Something was terribly wrong; this shouldn't be happening, Koplin told himself, but his exhausted mind was too far gone to draw any valid conclusions. He sank to his knees and could only watch as a tall man in a gray parka materialized from the white mist and gazed down at the dog.

"A damned shame," he said tersely.

The man presented an imposing appearance. The oak- tanned face looked out of place for the Arctic. And the features were firm, almost cruel. Yet it was the eyes that struck Koplin. He had never seen eyes quite like them. They were a deep sea-green and radiated a penetrating kind of warmth, a marked contrast from the hard lines etched in the face.

The man turned to Koplin and smiled. "Dr. Koplin, I presume?" The tone was soft and effortless.

The stranger pushed a handgun with silencer into a pocket, knelt down to eye level, and nodded at the blood spreading through the material of Koplin's parka. "I'd better get you to where I can take a look at that." Then he picked Koplin up as one might a child and began trudging down the mountain toward the sea.

"Who are you?" Koplin muttered.

"My name is Pitt. Dirk Pitt."

"I don't understand...where did you come from?"

Koplin never heard the answer. At that moment, the black cover of unconsciousness abruptly lifted up, and he fell gratefully under it.

Copyright © 1976 by Clive Cussler

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Raise the Titanic! (Dirk Pitt Series #3) 4.2 out of 5 based on 0 ratings. 158 reviews.
Guest More than 1 year ago
This is, I believe, the first Dirk Pit novel. Written when the discovery of the Titanic was still a number of years in the future, the story sweeps you in and holds you until the last page, and in Cussler's deft hands, raising the great doomed ship sounds almost possible. This novel was made into a movie, and, though I haven't seen it in years, read the book first, then see if you can find the movie. You'll love them both. Dirk Pit makes James Bond look like a wimp!
SeeleyKaye More than 1 year ago
I first met Dirk Pitt when I was in high school, and I just fell for him. Such fun adventures! He's a little chauvinist but just the right touch. When I first read Raise the Titanic! I thought it was real. :) I'm re-reading the entire series, and I've enjoyed every page.
madmarlton More than 1 year ago
This is the fourth Dirk Pitt novel to be written, but the first one that put Pitt and Cussler on the map. If you've seen the movie but haven't read the book, do yourself a big favor and wipe the movie from your memory and then enjoy the book. I read somewhere that Cussler refused to sell the movie rights to any of his other books after he'd seen what a botched job they did of this one. (He relented later on.) The best thing about the movie -- perhaps the only good thing -- is the scene where the ship finally breaches the surface of the ocean. It was so effective they repeated it during the closing credits! But getting back to the book, if you've read any other Cussler books, bear in mind that this was pretty much where it started. Cussler obviously hit the ground running and amazingly he hasn't stopped since. I hope he keeps writing for the rest of my life!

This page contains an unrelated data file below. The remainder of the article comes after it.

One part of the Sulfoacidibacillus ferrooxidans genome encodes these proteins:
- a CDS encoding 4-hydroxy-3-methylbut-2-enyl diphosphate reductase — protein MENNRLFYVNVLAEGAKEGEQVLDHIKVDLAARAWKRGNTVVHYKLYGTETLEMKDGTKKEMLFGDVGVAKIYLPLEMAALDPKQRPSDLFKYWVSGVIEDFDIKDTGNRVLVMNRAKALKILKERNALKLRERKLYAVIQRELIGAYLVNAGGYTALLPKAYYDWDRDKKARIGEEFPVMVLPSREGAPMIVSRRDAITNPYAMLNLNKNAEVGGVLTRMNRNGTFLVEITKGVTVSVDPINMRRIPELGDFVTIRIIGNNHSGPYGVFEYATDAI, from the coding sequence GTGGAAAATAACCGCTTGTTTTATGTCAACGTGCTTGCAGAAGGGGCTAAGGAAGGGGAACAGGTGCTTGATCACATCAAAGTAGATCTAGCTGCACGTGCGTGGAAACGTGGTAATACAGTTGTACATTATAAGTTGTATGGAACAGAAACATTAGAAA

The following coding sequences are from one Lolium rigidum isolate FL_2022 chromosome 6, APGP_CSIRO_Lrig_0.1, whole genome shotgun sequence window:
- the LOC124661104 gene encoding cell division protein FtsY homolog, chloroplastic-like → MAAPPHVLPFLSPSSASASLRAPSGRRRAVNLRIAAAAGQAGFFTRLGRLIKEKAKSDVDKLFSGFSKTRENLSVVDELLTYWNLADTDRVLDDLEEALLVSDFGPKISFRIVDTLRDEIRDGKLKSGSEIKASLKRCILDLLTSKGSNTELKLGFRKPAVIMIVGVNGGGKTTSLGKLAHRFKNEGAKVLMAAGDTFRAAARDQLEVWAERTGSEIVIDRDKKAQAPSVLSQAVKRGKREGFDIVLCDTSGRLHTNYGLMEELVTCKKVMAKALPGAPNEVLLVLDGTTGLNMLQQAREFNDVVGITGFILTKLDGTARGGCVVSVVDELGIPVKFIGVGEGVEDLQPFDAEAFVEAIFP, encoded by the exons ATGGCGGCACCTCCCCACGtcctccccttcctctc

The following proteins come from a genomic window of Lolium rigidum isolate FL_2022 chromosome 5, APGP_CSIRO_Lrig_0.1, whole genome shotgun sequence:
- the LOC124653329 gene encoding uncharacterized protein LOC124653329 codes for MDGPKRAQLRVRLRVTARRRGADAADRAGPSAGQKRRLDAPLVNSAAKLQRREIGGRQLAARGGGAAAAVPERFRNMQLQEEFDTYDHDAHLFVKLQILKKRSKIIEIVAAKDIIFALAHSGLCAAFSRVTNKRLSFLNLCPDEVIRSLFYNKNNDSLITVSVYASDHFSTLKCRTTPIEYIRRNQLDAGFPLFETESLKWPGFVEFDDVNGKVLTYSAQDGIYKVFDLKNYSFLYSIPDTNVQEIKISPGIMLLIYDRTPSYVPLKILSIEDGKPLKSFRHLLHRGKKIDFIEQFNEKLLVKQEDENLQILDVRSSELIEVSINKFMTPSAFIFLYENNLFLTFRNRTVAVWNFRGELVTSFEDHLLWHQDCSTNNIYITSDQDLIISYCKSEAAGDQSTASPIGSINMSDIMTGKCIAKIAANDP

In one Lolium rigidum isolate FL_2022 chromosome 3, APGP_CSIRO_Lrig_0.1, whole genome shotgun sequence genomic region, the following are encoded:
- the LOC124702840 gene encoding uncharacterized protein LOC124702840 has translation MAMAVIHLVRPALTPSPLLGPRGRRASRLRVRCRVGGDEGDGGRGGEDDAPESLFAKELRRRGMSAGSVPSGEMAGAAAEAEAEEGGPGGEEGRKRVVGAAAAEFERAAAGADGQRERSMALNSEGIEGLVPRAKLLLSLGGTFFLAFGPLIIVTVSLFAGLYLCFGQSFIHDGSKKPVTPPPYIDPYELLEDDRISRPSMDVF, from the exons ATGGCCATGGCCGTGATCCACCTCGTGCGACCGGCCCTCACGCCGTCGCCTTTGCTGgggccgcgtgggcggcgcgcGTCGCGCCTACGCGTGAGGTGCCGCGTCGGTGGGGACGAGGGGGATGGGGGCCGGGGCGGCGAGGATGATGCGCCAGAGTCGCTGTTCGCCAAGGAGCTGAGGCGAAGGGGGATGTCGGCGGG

Anonymous More than 1 year ago
Fun and fast moving story even though the remains of the Titanic were actually found long ago. As all Dirk Pitt stories are it was great adventure fantasy! Recommended for anyone Who likes adventures stories.
Greg Johnson More than 1 year ago
this is a book that keeps you hanging. it was hard to imagine because im used to titanic being in two pieces and not a whole.
Guest More than 1 year ago
This is only the third Clive Cussler book I've read, but now I will definitely read more. "Raise the Titanic" was fast-paced, and totally believable - A REAL PAGE TURNER. It's amazing he originally wrote this 10 years before the real Titanic was found. You will not be disappointed!!
Guest More than 1 year ago
For the most part not much really happens. It was written in the 70's when people were still terrified about Communism. I could of seen this book a good read if I was older and actually lived during those times but since I didn't I found it hard to connect with the book. This is the 16th Clive Cussler book I have read and still think he is a great author and find it interesting to read how much Dirk Pitt has changed. In the more recent books (mid 80s and on) Pitt has more of a solid typical hero vibe. In the older books he is more arrogant and kind of a jerk. Just interesting to see the character development there.
Pastgov More than 1 year ago
The characters are great, There is always something you learn about them in (almost) evry book
Anonymous More than 1 year ago
Twist around evry corner its a book you cant put down a must read
kingspoint93 More than 1 year ago
It is amazing that a decade before Ballard found the actual Titanic, Cussler does such an amazing job describing the techniques that would be used in eventually locating the ship. Dirk Pitt in his early days is a much more interesting character to me and this is him at his apex. If you have not ever read Cussler's early work - do yourself a favor and see why many consider him a genius of the genre.
Anonymous More than 1 year ago
The historical fiction of CC is already gripping... but the fact that he wrote this before the Titanic was discovered makes it gold. Great storyline with plenty of twists. Loved it
JBK35019 More than 1 year ago
Great reading, keeps you guessing what's going to happen next. Clive Cussler always puts twists in the plot to keep it exciting!!
Anonymous More than 1 year ago
This is the 1st Dirk Pitt book I read and I was not disappointed. It started off a little slow, but ended up being a great read. I wish I could read ALL of the books in the series but Barnes & Noble only has a select few, bummer. C'mon B&N, give me access to the whole series!